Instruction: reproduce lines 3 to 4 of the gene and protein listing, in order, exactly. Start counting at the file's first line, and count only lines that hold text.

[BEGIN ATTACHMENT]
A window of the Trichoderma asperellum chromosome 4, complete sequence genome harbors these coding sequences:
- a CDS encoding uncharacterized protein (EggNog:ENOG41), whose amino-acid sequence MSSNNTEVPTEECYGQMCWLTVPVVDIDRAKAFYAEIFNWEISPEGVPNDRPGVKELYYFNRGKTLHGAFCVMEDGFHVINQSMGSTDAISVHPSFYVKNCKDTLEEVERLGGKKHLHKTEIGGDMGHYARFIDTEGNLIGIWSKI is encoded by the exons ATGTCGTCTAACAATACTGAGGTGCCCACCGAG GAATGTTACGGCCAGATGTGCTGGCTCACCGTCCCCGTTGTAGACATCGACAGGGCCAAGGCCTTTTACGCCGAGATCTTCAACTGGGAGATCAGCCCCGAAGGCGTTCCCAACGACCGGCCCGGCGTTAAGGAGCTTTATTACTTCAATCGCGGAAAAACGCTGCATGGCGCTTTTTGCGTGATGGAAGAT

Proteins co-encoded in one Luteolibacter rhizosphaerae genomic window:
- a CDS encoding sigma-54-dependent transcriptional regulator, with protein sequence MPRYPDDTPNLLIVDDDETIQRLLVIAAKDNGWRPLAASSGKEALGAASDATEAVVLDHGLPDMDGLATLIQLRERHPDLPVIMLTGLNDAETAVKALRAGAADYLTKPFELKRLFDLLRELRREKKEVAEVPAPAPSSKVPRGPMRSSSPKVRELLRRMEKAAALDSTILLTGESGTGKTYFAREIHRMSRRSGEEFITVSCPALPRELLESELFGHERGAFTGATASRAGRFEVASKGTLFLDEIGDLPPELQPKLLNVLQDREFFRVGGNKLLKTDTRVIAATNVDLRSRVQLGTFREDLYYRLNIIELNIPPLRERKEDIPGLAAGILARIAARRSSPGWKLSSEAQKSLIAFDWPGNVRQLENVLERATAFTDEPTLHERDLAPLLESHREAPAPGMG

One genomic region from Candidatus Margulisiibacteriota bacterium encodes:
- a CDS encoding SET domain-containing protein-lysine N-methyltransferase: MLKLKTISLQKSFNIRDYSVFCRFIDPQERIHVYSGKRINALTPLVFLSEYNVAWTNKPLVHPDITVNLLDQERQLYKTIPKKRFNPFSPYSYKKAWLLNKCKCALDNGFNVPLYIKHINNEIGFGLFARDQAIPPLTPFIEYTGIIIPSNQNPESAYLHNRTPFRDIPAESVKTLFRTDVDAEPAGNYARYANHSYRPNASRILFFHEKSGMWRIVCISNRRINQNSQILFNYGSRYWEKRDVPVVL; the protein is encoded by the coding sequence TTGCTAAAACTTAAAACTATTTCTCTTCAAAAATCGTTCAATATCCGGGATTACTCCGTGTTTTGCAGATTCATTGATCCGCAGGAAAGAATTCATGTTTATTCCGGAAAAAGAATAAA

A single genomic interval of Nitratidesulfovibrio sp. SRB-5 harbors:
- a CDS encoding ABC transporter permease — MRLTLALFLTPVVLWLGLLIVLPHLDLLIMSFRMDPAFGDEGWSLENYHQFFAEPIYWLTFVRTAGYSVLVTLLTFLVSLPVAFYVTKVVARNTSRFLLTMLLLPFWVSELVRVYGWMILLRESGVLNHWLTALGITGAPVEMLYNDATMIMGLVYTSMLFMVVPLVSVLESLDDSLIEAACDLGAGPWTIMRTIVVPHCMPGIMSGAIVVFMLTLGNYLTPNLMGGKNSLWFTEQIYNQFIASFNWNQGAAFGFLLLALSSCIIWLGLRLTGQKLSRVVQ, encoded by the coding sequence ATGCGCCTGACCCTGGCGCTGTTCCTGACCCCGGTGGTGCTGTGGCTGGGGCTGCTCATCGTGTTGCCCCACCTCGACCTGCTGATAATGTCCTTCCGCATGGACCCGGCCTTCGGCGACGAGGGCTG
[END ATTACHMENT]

Proteins co-encoded in one Luteolibacter rhizosphaerae genomic window:
- a CDS encoding sigma-54-dependent transcriptional regulator, with protein sequence MPRYPDDTPNLLIVDDDETIQRLLVIAAKDNGWRPLAASSGKEALGAASDATEAVVLDHGLPDMDGLATLIQLRERHPDLPVIMLTGLNDAETAVKALRAGAADYLTKPFELKRLFDLLRELRREKKEVAEVPAPAPSSKVPRGPMRSSSPKVRELLRRMEKAAALDSTILLTGESGTGKTYFAREIHRMSRRSGEEFITVSCPALPRELLESELFGHERGAFTGATASRAGRFEVASKGTLFLDEIGDLPPELQPKLLNVLQDREFFRVGGNKLLKTDTRVIAATNVDLRSRVQLGTFREDLYYRLNIIELNIPPLRERKEDIPGLAAGILARIAARRSSPGWKLSSEAQKSLIAFDWPGNVRQLENVLERATAFTDEPTLHERDLAPLLESHREAPAPGMG